Risk in primary care of colorectal cancer from new onset rectal bleeding: 10 year prospective studyBMJ 2006; 333 doi: https://doi.org/10.1136/bmj.38846.684850.2F (Published 06 July 2006) Cite this as: BMJ 2006;333:69
- Jennifer du Toit, general practitioner ()1,
- William Hamilton, senior research fellow2,
- Kevin Barraclough, general practitioner1
- 1 Hoyland House, Painswick, Gloucestershire GL6 6RD
- 2 Academic Unit of Primary Health Care, Department of Community Based Medicine, University of Bristol, Bristol BS8 1AU
- Correspondence to: J du Toit
- Accepted 3 May 2006
Objective To measure the risk of colorectal cancer and adenoma with new onset rectal bleeding reported to primary care.
Design Cohort study.
Setting A rural general practice in the United Kingdom.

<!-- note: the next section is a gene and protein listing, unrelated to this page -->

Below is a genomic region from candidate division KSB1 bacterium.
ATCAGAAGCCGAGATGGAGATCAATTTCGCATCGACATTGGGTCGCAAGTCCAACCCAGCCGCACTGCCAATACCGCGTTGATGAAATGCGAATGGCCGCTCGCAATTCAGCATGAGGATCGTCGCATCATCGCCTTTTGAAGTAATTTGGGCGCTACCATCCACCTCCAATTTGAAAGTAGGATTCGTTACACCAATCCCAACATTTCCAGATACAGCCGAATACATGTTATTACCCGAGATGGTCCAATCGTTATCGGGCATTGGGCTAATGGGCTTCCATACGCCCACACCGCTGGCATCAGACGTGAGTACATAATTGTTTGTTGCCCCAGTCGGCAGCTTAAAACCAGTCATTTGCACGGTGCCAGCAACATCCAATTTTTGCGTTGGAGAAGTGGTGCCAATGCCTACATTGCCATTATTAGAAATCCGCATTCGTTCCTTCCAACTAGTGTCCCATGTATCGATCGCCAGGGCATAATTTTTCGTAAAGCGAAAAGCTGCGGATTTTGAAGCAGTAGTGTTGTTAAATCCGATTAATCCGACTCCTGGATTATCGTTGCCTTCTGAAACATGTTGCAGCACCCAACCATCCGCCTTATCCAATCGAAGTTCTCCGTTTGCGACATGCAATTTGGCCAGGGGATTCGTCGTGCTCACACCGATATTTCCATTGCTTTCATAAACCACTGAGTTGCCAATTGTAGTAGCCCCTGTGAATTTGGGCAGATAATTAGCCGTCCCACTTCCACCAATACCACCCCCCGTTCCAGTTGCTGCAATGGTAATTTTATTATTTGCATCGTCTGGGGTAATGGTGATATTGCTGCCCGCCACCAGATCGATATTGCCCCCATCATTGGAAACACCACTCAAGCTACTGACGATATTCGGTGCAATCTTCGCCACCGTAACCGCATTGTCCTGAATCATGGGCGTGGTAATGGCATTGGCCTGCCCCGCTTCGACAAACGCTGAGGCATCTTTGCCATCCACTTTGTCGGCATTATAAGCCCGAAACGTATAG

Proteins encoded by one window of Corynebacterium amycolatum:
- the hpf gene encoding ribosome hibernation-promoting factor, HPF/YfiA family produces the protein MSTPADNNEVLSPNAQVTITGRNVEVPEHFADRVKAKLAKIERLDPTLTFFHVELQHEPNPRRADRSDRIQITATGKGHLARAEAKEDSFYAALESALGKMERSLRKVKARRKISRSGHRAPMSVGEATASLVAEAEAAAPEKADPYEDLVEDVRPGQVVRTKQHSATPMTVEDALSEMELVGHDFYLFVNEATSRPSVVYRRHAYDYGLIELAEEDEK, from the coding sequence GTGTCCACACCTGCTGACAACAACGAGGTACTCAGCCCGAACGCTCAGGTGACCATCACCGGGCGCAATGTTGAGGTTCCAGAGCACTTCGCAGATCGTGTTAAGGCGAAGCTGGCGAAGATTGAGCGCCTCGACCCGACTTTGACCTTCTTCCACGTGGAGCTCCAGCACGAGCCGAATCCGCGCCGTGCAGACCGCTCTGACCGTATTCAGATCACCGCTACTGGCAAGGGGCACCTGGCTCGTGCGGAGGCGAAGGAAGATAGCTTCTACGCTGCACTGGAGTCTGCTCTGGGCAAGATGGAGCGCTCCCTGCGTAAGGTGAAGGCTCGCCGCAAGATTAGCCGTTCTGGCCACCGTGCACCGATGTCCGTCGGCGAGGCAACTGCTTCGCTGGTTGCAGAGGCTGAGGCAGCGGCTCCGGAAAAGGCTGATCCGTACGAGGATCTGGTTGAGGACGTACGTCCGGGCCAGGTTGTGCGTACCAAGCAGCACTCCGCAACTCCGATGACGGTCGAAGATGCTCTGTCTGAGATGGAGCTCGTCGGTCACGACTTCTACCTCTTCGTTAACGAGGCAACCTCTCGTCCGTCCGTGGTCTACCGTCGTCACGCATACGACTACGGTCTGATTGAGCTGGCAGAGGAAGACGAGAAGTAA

Participants Patients aged 45 or more with new onset rectal bleeding, irrespective of other symptoms.
Main outcome measures Percentage of participants in whom colorectal cancer or colonic adenoma was identified after investigation of the bowel.
Results During a 10 year period, 265 patients reported new rectal bleeding. Of these, 15 (5.7%, 95% confidence interval 3.2% to 9.2%) had colorectal cancer, and 13 (4.9%, 2.6% to 8.4%) had colonic adenoma. Only two of the patients with cancer had had diarrhoea.
Conclusions One in 10 patients aged 45 or more with new onset rectal bleeding had colonic neoplasia, so investigation of the bowel should be offered to all such patients, whether or not they have other symptoms.
Contributors KB and JdT were involved in all aspects of the study. WH performed the analyses and wrote the initial draft. JdT is guarantor.
Funding WH is funded by his research practice (Barnfield Hill, Exeter) and an NHS researcher development award. Competing interests: None declared.
Ethical approval Gloucester local research ethics committee.